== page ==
Another player who is likely playing his way up draft boards next season, Dotson is showing there might be some upside even playing alongside Terry McLaurin long term in Washington. For Week 17, there’s some uncertainty with the Commanders QB situation – Taylor Heinicke got benched for Carson Wentz late Saturday – that makes it tough to know how to approach this passing game. However, with 235 yards and three touchdowns on 24 targets over the past three games, Dotson has to be in consideration for your championship lineup. And I’m expecting to see him in the top-100 in ADP next season, perhaps inside the top-70 if the Commanders find a real QB upgrade. The 22-year-old first-round pick has seven touchdowns in just 10 games, and it’s fun to consider what he might have done if he hadn’t missed time with a hamstring injury. 

Vikings TE T.J. Hockenson

We might as well stick with the theme here, as Hockenson is going to be a fascinating player to figure out how to value this offseason. The volume since getting to Minnesota has been incredible – he has 73 targets in eight games, including 16 en route to 13 catches, 109 yards and two touchdowns Saturday. Typically, receivers joining teams mid-season struggle to get involved, and Hockenson has been pretty inefficient, averaging just 6.1 yards per target, which would be the worst mark of his career. The fact that Hockenson is earning so many targets is unquestionably a good thing, but would he be doing that if Minnesota had a more reliable second option besides an aging Adam Thielen and a perhaps-overmatched KJ Osborn? Will they keep funneling so many inefficient targets to Hockenson if they add a more explosive No. 2 WR alongside Justin Jefferson? The good news is, those are questions for the offseason – for Week 17, Hockenson has to be viewed as a must-start Fantasy option against the Packers. 

Five losers from Week 16

Packers RB Aaron Jones

Jones clearly isn’t healthy – he dealt with a shin injury a few weeks ago, was listed on the practice report with a knee issue this week, and suffered an ankle injury early on in this one and was spotted on the sideline getting stretched out. So, that helps explain the snap disparity between him and AJ Dillon Sunday – Dillon played 37 snaps while Jones played just 24. However, Jones was healthy enough to play but still ceded significant snaps to Dillon, something we saw before Dillon entered the concussion protocol in Week 15 too – they split snaps evenly last Monday before the fourth quarter. What’s frustrating about that is Jones has pretty clearly been the better player this season. Maybe last week’s usage pattern was also a reflection of Jones being at less than 100% health, but if you survived Jones’ dud to get to the championship game next week, it’s going to be awfully tough to trust him against the Vikings. He’ll probably rank as more like a low-end RB2, and I may have Dillon ahead of him. 

Cardinals WR DeAndre Hopkins

I was worried about what Trace McSorley might mean for the Cardinals offense, but Sunday was a worst-case scenario for Hopkins. The problem wasn’t a lack of opportunity, as Hopkins did end up with 10 targets, a total you’ll take every time. The problem was, McSorley was pretty hopeless as a passer, completing just one of those 10 passes intended for Hopkins, for just 4 yards. McSorley was just 5 for 16 on passes more than 10 air yards down the field, including 0 for 7 when targeting Hopkins. That’s a disastrous showing, but perhaps not unexpected from a third-string QB on a bad team. Just about the only thing McSorley could do was complete short passes to Greg Dortch — which, of course, raises the question of why the Cardinals didn’t try to get Hopkins more involved in the screen and quick game. The problem is, McSorley very well may start again in Week 17 against the Falcons, and it would be pretty much impossible to trust Hopkins as anything more than a boom-or-bust WR3 if you survived this dud.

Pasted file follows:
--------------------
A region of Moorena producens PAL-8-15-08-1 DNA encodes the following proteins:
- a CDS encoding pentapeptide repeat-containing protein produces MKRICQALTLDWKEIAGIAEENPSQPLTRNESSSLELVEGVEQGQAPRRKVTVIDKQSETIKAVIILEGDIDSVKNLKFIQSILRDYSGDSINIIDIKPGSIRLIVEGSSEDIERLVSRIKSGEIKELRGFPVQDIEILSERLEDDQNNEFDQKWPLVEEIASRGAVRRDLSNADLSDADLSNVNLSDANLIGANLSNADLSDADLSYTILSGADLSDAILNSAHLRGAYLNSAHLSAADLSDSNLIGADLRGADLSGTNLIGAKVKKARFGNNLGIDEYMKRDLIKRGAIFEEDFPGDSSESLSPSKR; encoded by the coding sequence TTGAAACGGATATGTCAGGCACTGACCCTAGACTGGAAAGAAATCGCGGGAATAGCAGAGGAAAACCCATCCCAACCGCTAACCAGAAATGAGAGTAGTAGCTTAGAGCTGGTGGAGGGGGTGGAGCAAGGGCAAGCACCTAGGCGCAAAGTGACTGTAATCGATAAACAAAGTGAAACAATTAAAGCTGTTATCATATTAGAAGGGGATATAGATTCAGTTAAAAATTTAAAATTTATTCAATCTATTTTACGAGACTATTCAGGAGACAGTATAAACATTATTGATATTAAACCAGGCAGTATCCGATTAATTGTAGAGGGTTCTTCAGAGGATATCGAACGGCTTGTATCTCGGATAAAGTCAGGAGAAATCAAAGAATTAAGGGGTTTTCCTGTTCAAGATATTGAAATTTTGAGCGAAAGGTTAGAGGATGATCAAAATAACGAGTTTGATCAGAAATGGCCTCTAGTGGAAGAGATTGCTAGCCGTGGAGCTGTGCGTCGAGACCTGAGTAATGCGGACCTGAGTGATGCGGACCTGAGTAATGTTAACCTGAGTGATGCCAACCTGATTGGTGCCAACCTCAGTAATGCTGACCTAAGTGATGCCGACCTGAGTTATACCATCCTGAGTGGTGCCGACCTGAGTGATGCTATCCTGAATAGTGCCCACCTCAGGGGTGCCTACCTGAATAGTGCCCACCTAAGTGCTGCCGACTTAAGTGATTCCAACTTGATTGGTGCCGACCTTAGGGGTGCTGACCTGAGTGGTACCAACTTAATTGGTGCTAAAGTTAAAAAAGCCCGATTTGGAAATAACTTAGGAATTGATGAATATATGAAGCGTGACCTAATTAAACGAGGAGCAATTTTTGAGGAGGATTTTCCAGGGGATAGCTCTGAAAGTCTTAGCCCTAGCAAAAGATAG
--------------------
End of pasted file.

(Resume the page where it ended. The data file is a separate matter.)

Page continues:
Seahawks QB Geno Smith

One of the most pleasant surprises in the league this season, Smith stumbled at the worst possible time in Week 16. Smith was pretty much a consensus top-12 QB for the game against the Chiefs, and the set up we were hoping for came to fruition, as he threw 40 times, his third-highest total of the season. However, he struggled with efficiency, especially (and predictably) when he has targeted anyone but DK Metcalf – he completed 18 of 31 passes for just 134 yards (4.3 Y/A) to everyone but Metcalf. Tyler Lockett is a big part of what the Seahawks do in the passing game, proving both a reliable short- and intermediate-area target as well as one of the better deep-ball receivers in the league. He may be back in Week 17 against, but if he’s not, Smith will be very hard to trust against a very good Jets defense. 

Ravens RB J.K. Dobbins

Saturday’s game was a good example of why I was pretty wary of trusting Dobbins — and it echoes much of what I said last week about running backs who don’t catch the ball. The problem is, this Ravens offense just isn’t very good without Lamar Jackson, and Dobbins pretty much needs to find the end zone to be a good Fantasy starter. He had 12 carries, which is a low number, but not some kind of outlier total – he had 13 and 15 the previous two weeks, and an extra couple of carries probably wouldn’t have made the difference here. The problem is, he’s a time-share running back with no passing game role, so he needed to find the end zone to have upside, and he didn’t. Maybe Jackson will be back to give the Ravens a boost next week, but the fundamental math on Dobbins won’t really change – he’s a TD-or-bust RB3. 

Buccaneers RB Rachaad White

White salvaged his game with a late touchdown, but you were pretty lucky to get that, given how lopsided the split between him and Leonard Fournette was Sunday. White had seven carries and four targets, while Fournette got 20 and 10, the biggest disparity we’ve seen between the two since Week 5. The game plan wasn’t necessarily as lopsided as that (or the 47-28 snap split in favor of Fournette) might suggest, as the two seemed to largely swap drives, with White actually getting the first drive. However, the Buccaneers offense was just a lot more effective with Fournette in, leading to sustained drives and more opportunities. That suggests that, moving forward it might be closer to a 50-50 split – assuming, you know, that offensive success with Fournette doesn’t lead to a change in that split. However, what Sunday suggests to me, at the very least, is that our hopes of White ever running away with this job are dead. At least for this season. 

  1. Jahan Dotson, WR, Commanders (45% rostered)
  2. James Cook, RB, Bills (70%)
  3. Gardner Minshew, QB, Eagles (40%)
  4. Isaiah Hodgins, WR, Giants (4%)
  5. Drake London, WR, Falcons (72%)